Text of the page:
March 29, 2024

FTC Announces Telemarketing Sales Rule Amendment Regulating B2B Telemarketing

Michael A. Goodman

On March 7, 2024, the Federal Trade Commission announced significant amendments to its Telemarketing Sales Rule. The effective dates for these changes are tied to publication of this announcement in the Federal Register, which has not yet happened. These amendments follow from a Notice of Proposed Rulemaking that the FTC published in June 2022. The final revisions largely mirror the FTC's proposals, but the FTC did alter certain aspects of these changes based on public comments. One significant amendment applies certain TSR provisions to all business-to-business telemarketing for the first time. The other key amendment significantly expands the TSR's recordkeeping provision, but that provision does not apply to B2B sales calls.

From the TSR's beginning in 1995, it has taken a virtually hands-off approach to B2B telemarketing, limiting application of the rule to sales of office and cleaning supplies. The FTC had pulled those specific offers out of the B2B exception because of a record of fraud specific to that market. The FTC has revisited this approach over the years but never codified any changes to the TSR's B2B exemption. In 2022, the FTC proposed applying the TSR's two provisions prohibiting misrepresentations to all B2B telemarketing. At the same time, the FTC also requested public comment on the idea of applying the entire TSR to B2B telemarketing. In a second announcement also published on March 7, 2024, the FTC explained that it decided not to further regulate B2B telemarketing in the TSR, beyond the new amendment limited to misrepresentations.

When the TSR's new B2B provision takes effect, 30 days after the FTC's announcement is published in the Federal Register, all "telephone calls between a telemarketer and any business to induce the purchase of goods or services" must comply with the TSR's two provisions prohibiting misrepresentations. The first provision identifies ten categories of prohibited misrepresentations. Four of these categories are generally applicable, relating to cost and quantity of offered goods or services, material restrictions and conditions, material aspects of performance and central characteristics, and material aspects of the seller's refund and cancellation policies. The remaining six categories are more specific, addressing prize promotions, investment opportunities, claims of affiliation or endorsement, credit card loss protection, negative option features, and debt relief services. The second TSR provision broadly prohibits making a false or misleading statement to induce any person to pay for goods or services.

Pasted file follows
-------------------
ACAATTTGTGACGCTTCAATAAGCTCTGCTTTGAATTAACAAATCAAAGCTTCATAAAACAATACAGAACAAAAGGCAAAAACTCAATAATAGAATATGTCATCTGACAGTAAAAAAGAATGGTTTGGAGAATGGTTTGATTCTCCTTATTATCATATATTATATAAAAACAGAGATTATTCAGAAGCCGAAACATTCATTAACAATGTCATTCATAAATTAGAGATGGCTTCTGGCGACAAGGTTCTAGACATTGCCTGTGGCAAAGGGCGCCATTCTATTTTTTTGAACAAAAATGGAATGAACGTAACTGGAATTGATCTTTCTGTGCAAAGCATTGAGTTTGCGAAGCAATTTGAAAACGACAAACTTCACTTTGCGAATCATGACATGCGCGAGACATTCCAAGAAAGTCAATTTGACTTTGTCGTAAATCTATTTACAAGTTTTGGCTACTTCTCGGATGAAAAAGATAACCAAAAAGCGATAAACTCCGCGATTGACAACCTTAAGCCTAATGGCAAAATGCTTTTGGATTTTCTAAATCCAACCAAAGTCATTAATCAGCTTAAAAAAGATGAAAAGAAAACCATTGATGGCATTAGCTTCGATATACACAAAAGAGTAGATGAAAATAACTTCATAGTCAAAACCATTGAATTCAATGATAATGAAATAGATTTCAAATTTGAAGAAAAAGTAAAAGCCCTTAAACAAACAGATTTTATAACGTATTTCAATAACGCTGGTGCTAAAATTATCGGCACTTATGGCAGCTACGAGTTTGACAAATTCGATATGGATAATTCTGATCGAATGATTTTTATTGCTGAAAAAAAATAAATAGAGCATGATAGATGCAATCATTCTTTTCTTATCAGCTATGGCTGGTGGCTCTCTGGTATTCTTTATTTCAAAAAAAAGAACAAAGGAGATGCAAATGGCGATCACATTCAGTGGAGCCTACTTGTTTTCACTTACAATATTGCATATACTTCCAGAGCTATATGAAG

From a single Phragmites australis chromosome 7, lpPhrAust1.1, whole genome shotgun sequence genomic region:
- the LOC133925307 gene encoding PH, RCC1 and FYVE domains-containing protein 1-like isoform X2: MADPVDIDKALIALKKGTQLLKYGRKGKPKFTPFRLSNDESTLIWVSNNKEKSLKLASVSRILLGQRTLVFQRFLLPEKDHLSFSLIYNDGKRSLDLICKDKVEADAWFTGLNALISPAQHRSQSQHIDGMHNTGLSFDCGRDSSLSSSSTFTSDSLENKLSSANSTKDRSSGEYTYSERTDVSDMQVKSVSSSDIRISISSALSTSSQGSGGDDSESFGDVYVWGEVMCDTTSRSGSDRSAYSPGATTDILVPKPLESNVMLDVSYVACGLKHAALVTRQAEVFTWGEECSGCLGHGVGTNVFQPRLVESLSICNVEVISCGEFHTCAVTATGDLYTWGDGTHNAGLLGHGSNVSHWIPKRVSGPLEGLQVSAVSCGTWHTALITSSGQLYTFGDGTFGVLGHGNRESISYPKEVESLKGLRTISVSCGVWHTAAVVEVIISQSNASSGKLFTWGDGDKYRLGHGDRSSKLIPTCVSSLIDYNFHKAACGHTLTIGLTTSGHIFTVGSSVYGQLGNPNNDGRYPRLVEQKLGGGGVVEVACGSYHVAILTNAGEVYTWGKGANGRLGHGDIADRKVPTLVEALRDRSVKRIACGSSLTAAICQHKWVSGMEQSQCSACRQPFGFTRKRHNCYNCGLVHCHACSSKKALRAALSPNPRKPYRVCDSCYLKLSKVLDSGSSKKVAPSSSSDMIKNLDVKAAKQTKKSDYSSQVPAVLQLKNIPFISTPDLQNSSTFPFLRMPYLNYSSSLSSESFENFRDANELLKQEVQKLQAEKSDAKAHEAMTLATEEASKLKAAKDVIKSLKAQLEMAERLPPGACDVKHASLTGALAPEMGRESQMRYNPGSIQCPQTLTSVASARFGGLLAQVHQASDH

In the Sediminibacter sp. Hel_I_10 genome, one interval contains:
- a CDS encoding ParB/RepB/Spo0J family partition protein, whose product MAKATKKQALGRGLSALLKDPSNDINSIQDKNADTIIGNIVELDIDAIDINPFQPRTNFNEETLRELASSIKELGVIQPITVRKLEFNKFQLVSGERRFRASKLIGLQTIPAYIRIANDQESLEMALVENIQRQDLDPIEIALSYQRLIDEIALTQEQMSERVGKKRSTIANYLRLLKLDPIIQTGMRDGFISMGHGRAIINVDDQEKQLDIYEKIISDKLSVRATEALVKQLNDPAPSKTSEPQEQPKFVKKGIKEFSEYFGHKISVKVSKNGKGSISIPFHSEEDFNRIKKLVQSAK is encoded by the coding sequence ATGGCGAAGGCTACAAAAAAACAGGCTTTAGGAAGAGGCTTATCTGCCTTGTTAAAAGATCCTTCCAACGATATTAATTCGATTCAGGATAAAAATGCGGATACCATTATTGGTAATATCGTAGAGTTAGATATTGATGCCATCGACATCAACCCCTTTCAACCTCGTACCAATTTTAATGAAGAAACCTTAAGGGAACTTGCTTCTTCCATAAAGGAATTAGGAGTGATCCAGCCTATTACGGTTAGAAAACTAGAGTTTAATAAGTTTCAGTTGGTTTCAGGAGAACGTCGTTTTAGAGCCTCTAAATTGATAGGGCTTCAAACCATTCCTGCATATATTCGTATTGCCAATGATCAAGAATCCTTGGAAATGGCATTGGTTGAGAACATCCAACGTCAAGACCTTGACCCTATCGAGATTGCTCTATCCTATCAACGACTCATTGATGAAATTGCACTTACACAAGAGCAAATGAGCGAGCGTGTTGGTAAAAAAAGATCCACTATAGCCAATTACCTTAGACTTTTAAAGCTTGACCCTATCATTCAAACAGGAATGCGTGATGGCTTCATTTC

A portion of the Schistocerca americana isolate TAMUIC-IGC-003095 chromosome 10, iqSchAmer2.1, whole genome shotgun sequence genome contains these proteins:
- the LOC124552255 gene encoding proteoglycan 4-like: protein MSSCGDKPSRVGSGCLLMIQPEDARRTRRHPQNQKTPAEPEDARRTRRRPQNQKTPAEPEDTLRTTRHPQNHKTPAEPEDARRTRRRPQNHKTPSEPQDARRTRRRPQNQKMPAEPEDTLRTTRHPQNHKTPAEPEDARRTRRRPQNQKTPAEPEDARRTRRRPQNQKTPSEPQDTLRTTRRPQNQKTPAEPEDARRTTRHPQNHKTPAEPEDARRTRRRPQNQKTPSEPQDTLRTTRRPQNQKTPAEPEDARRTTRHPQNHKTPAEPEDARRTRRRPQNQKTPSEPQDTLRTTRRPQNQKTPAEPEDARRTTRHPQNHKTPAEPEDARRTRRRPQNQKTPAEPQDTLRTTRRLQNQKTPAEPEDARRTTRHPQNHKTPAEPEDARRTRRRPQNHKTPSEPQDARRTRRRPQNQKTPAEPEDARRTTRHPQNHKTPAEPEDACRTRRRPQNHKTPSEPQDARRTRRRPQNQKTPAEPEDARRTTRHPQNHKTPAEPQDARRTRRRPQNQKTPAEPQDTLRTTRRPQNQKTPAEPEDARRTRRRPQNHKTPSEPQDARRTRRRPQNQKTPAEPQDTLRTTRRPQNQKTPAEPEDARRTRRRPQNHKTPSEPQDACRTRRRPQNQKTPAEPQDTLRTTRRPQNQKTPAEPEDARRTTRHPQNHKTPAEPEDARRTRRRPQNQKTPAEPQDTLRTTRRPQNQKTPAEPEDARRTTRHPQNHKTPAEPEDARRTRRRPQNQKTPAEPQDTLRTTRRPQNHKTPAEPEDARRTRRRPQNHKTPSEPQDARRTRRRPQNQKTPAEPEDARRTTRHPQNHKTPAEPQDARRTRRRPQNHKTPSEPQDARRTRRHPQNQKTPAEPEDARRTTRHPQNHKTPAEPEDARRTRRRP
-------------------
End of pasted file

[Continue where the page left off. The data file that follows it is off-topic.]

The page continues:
The FTC appears to make an effort in this announcement to claim that this TSR amendment simply reflects business as usual for a compliant company. However, all sellers that use inbound or outbound telemarketing, including B2B companies, should take a close look at the details in the amendment to assess whether they need to make any adjustments before the changes take effect. For one thing, prohibiting misrepresentations as a deceptive act or practice under the TSR means that the FTC can seek civil money penalties in an enforcement action. A unanimous 2021 U.S. Supreme Court decision took away the FTC's ability to obtain monetary relief in typical FTC Act enforcement cases. With this TSR amendment, B2B companies that had previously concluded that the risk of monetary penalties in FTC enforcement actions was low will need to recalibrate that assessment. Any TSR enforcement action carries significant risk of substantial civil penalties: currently capped at $51,744 per violation when the FTC is the enforcing agency.

Hudson Cook, LLP provides articles, webinars and other content on its website from time to time provided both by attorneys with Hudson Cook, LLP, and by other outside authors, for information purposes only. Hudson Cook, LLP does not warrant the accuracy or completeness of the content, and has no duty to correct or update information contained on its website. The views and opinions contained in the content provided on the Hudson Cook, LLP website do not constitute the views and opinion of the firm. Such content does not constitute legal advice from such authors or from Hudson Cook, LLP. For legal advice on a matter, one should seek the advice of counsel.